The first participants in Africa will be vaccinated this week in South Africa, in an effort to find prevention against Coronavirus. The vaccine is made from a virus called ChAdOx1, which has been engineered to express the SARS-CoV-2 spike protein. The South African Ox1Cov-19 Vaccine VIDA-Trial will be led by Prof Shabir Madhi of Wits University.
Dr Sandile Buthelezi, the Director-General in the National Department of Health, said the department was “excited” about the launch of the trial and believes it will “go a long way to cement SA’s leadership in the scientific space. With Covid-19 infections increasing every day, the development of the vaccine will be the last solution in the long term, and we are fully behind the team leading this trial”.
Wits University is collaborating with Oxford University on the trial, with funding from the SA Medical Research Council and the Bill and Melinda Gates Foundation. The South African study has been approved by the SA Health Products Regulatory Authority (SAHPRA) and the Human Research Ethics Committee of the University of the Witwatersrand.
Prof Helen Rees, Chair of SAHPRA and Executive Director of the Wits Reproductive Health and HIV Institute (Wits RHI), said: “It is essential that vaccine studies are performed in southern hemisphere countries, including in the African region, concurrently with studies in northern hemisphere countries.
The vaccine trial team has enrolled 1,950 adult volunteers, ages 18 to 65, all of whom are HIV negative and 50 HIV-positive volunteers. All are intended to remain on the trial for a year. In addition to the SA cohort, 5,000 Brazilians are enrolled, and in earlier phases of the trial, after the vaccine was developed at the Oxford Jenner Institute, 4,000 Britons were enrolled and plans for an additional 10,000 participants are underway.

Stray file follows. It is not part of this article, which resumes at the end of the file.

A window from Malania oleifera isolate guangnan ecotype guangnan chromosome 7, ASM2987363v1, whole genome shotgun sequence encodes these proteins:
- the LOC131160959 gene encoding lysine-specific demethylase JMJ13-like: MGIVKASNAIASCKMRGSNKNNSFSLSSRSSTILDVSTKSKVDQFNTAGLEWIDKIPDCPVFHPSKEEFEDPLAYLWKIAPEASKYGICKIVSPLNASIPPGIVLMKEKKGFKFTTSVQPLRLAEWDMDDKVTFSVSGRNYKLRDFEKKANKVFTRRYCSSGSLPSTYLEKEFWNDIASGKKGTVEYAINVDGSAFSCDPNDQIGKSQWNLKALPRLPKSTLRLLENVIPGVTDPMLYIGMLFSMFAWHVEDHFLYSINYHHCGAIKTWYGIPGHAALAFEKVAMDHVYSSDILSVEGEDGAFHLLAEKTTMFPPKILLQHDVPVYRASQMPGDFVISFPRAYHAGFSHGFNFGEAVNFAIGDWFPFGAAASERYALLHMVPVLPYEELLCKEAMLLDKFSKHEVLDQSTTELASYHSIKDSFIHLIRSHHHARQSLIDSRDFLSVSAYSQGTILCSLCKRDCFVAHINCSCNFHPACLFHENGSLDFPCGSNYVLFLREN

By vaccinating volunteers with ChAdOx1 nCoV-19, scientists hope to make the human body recognise and develop an immune response that will help stop the SARS-CoV-2 virus from entering human cells and causing Covid-19. Researchers at the sites in Gauteng will begin testing the Covid-19 vaccine in human volunteers and the study may be extended to sites in Cape Town over the next few weeks. “The objective of the trial is to investigate if the vaccine will protect against Covid-19, doesn’t cause unacceptable side effects, and if it induces satisfactory immune responses,” said Wits University.
Madhi said, “SA is nearing the mark that countries like the UK and Italy reached at their peak — when around 35,000 new cases were appearing each week”.He added that this phase of the vaccine trial will be concluded in mid-August and that follow-up will take place for all participants over the next year.
He said this week marks a “landmark moment for SA and Africa at this stage of the Covid-19 pandemic” and that “as we enter winter in SA and pressure increases on public hospitals, now more than ever we need a vaccine to prevent infection by Covid-19”.
“As the world rallies to find health solutions, a South African endeavour for the development of an effective Covid-19 vaccine is testament to our commitment to supporting health-care innovation to save lives,” says Prof Glenda Gray, president and CEO of the SA Medical Research Council.